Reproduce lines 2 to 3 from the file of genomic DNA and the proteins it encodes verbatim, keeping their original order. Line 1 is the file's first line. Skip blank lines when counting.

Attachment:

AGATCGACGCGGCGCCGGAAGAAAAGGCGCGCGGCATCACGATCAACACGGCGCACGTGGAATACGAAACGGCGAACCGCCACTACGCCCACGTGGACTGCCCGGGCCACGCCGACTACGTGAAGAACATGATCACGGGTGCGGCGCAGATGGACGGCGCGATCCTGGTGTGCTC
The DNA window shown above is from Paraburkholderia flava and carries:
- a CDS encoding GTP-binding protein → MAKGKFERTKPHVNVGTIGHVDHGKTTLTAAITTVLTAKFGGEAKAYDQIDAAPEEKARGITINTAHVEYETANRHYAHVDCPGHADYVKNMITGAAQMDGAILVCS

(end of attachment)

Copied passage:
The DNA window shown above is from Paraburkholderia flava and carries:
- a CDS encoding GTP-binding protein → MAKGKFERTKPHVNVGTIGHVDHGKTTLTAAITTVLTAKFGGEAKAYDQIDAAPEEKARGITINTAHVEYETANRHYAHVDCPGHADYVKNMITGAAQMDGAILVCS